The chocolate industry has been rife with fair trade labor issues for years. What Nana Frimpong Abebrese started in the early 1990s as an attempt to create a farmer-owned company to help farmers sell their own cocoa in Ghana, is now the multimillion-dollar business, Divine Chocolate.
“What we’re doing at Divine is making sure that farmers feel as comfortable and safe as possible to do their job,” said Callie Yow, communications and external relations coordinator at Divine Chocolate. “It’s very different from the way most companies are set up. The farmers work with us. It is a very clear, equal partnership. We’re all co-owners of the company.”
Sixty percent of the world’s cocoa is produced in Côte d’Ivoire and Ghana. In 2015, the U.S. Department of Labor estimated that two million children work at cocoa farms around the world. It’s estimated that up to 19,000 may be victims of trafficking or slavery. Divine Chocolate has been working to shift the power into the hands of farmers. In 1993, Abebrese’s wife Hannah named the cocoa farmers co-operative Kuapa Kokoo, which reportedly owns 44% of the company today.
According to Yow, this is the single largest share of the company. Kuapa Kokoo, meaning “good cocoa farmer” in Twi, wanted to change the chocolate making business through their labor rights advocation. With the help of Twin, a nonprofit trading company, Divine Chocolate launched in 1998. All of their chocolate is certified through Fairtrade America, meaning that the company has humane working conditions and focuses on community empowerment.
According to the Food Empowerment Project, a California-based nonprofit focused on social justice and exposing inhumane practices in the food industry, unfair wages are often less than $2 a day. When farmers are trafficked or living in extreme poverty, they frequently have no choice but to stay. The work is dangerous and physically exhausting, beginning early in the morning and continuing until the evening. Some reporters have found children as young as five years old on these farms. Companies such as Hershey’s, Nestlé, and Mars have come under fire in the past for purchasing cocoa that may have been harvested through these practices to make their products.
Helping Ghanaian women
Kuapa Kokoo consists of over 85,000 cocoa farmers, and they benefit directly from their partnership with Divine Chocolate. Every year, the co-op elects two members to sit on Divine Chocolate’s board and help make policies for the company. As part of their Fairtrade certification, Divine Chocolate also pays them a Fairtrade Minimum Price of $2,000 per ton of cocoa and a Fairtrade Premium of $200 per ton. The minimum price protects cocoa workers from any drops in the market. Changes in weather such as drought or excessive rain can make the price fluctuate, but with this minimum, workers are protected. The premium is used to fund community projects such as schools and separate restrooms for men and women, all of which are decided by Kuapa Kokoo. Beyond that, 44% of the company’s profits go to Kuapa Kokko along with 2% of the annual sales for a Producer Support & Development Fund. According to Yow, in the past fiscal year, $400,000 from this fund went to initiatives such as skill development classes and women’s literacy programs.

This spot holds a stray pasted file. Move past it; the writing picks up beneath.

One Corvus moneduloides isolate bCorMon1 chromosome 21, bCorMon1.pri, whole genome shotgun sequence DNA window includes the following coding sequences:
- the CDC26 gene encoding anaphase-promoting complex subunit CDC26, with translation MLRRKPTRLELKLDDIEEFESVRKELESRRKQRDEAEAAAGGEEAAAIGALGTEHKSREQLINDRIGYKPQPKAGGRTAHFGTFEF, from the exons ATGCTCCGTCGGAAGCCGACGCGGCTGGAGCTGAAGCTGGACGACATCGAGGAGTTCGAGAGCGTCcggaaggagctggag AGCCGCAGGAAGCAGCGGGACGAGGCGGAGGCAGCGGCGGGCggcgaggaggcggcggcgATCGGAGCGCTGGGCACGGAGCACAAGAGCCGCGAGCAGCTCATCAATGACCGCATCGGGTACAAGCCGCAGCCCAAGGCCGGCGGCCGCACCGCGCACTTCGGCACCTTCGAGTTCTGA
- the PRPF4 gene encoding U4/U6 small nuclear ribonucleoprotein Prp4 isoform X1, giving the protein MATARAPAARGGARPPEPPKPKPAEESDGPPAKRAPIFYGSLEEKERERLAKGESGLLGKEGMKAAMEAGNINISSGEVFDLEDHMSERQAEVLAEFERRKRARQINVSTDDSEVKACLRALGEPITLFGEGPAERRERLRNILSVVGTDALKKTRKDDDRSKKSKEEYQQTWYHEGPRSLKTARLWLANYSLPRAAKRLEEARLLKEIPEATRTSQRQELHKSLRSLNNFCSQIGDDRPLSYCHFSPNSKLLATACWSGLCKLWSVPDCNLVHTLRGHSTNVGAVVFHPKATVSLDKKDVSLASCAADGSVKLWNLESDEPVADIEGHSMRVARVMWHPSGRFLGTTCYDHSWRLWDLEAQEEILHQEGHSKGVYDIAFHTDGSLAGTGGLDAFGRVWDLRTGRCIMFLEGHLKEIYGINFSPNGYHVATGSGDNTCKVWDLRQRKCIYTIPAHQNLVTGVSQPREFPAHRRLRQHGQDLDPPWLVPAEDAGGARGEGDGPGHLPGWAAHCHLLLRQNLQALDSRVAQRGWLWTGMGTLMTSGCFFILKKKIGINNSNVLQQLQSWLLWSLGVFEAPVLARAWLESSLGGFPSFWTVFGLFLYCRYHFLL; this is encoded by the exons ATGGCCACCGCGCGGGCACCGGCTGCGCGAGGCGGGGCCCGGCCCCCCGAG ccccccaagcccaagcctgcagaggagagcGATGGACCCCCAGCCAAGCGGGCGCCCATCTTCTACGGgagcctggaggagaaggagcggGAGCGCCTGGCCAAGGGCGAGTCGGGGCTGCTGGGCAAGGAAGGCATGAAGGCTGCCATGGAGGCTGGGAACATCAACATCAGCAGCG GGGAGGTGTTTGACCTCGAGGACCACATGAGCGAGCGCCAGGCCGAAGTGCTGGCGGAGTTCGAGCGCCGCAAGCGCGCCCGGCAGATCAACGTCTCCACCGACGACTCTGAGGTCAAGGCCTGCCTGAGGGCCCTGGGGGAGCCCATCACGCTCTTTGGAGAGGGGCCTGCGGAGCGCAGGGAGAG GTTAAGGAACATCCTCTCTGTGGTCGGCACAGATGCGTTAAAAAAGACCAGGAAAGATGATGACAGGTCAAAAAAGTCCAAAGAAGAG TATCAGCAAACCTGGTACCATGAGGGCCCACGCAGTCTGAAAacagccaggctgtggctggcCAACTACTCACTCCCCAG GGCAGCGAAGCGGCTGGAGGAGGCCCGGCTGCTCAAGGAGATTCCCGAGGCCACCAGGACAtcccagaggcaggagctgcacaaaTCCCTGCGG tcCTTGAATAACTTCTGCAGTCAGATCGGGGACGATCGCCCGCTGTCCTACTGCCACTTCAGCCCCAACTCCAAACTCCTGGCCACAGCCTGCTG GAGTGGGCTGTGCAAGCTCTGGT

“There are plenty of women in different villages in Ghana that can’t read street signs. Being able to read is something that I think a lot of people — if they can read — can’t really understand the significance of not being able to,” said Yow.
As roughly one-third of Kuapa Kokoo’s farmers are women, Divine Chocolate targets certain mentorships and initiatives towards them. As an example, they host lessons on soap-making and basket-weaving. Cocoa typically has two peak seasons, so these skills help to supplement their income during other points of the year. At the same time, many of the farmers who learn a language become teachers themselves, creating new opportunities for these women.
When asked if an individual farmer’s story stood out to her, Yow was eager to talk about Mercy Zaah. After joining Kuapa Kokoo in 1999, Zaah learned how to read and write in both Twi and English. In 2017, she was invited to Washington, D.C. to speak at several panels and events, including meetings with senators at Capitol Hill, the World Cocoa Foundation, and, of course, the Divine Chocolate team.
“She is incredible. It was just really amazing to have her be able to speak and give presentations in English about the effect that Divine Chocolate has had socially, economically, and environmentally on her and her family. It’s a different, amazing, and inspiring thing to see a woman succeed under any circumstances,” Yow said.
While Yow said empowering women is a crucial initiative, the company’s focus expands beyond education. Many of the business’s leadership roles are held by women, including CEO Sophi Tranchell and Fatima Ali, the president of the co-op. Women also make up the majority of the teams located in both London and Washington, D.C.
“Economic stability is so important for every human across the globe, no matter what position you’re in,” said Yow. “You have families that are struggling to make money, so they have to have their children or their friends come and help them. It just doesn’t have to be that way. Divine Chocolate does business differently and for the better of producers and consumers around the world.”